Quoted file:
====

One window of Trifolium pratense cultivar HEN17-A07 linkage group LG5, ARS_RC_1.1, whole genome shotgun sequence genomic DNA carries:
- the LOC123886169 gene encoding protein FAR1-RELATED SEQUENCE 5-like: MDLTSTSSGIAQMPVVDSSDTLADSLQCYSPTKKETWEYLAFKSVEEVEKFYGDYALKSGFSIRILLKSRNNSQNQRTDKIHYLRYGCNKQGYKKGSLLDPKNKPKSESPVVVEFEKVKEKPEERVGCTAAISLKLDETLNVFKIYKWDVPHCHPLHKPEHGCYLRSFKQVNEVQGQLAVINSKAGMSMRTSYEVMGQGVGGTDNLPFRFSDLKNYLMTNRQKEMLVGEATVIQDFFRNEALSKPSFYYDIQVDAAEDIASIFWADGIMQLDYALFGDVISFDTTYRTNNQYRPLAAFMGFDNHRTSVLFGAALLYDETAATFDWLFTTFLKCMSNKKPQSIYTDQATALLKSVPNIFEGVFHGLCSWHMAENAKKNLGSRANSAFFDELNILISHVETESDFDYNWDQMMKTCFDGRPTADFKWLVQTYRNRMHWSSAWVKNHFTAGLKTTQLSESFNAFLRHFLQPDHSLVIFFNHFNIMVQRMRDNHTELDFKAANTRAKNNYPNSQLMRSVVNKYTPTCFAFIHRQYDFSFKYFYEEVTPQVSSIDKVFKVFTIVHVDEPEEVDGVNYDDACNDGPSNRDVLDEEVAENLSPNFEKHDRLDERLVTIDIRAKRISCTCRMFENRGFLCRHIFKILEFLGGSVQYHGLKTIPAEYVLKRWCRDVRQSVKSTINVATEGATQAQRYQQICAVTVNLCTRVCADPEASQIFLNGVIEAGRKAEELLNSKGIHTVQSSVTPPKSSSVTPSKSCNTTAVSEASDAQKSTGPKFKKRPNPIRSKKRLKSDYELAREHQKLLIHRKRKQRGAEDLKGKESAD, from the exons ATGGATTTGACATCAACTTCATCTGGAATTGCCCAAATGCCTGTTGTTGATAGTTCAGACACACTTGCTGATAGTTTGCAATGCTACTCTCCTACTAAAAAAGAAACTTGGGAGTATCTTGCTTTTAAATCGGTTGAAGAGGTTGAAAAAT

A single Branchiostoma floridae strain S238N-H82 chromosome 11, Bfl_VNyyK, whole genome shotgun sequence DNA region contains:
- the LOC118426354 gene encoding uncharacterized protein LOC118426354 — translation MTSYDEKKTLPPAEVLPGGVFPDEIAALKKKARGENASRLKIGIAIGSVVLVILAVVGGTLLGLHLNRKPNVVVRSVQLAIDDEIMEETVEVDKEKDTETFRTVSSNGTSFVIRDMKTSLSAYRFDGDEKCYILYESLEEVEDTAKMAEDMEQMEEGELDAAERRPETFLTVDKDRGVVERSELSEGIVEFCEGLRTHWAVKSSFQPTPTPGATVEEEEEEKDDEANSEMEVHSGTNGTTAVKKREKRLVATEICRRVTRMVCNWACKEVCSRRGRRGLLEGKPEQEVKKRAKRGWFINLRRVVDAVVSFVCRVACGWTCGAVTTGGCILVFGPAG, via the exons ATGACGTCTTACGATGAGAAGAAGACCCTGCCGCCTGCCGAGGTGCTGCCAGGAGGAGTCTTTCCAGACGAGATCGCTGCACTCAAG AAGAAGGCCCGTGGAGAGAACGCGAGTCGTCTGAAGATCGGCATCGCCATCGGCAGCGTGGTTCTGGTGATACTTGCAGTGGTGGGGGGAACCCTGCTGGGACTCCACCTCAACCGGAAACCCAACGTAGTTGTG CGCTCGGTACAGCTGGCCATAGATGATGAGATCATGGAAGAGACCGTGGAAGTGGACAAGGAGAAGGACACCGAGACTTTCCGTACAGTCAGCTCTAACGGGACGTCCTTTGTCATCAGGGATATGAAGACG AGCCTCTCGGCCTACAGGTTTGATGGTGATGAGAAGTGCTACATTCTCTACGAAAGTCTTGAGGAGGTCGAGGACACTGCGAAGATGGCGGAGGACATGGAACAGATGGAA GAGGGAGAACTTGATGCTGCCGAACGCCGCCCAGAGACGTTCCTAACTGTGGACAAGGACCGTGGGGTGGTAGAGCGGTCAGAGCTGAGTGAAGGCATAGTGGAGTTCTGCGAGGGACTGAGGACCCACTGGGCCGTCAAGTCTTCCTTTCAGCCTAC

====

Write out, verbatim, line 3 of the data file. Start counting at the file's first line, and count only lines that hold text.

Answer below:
A single Branchiostoma floridae strain S238N-H82 chromosome 11, Bfl_VNyyK, whole genome shotgun sequence DNA region contains: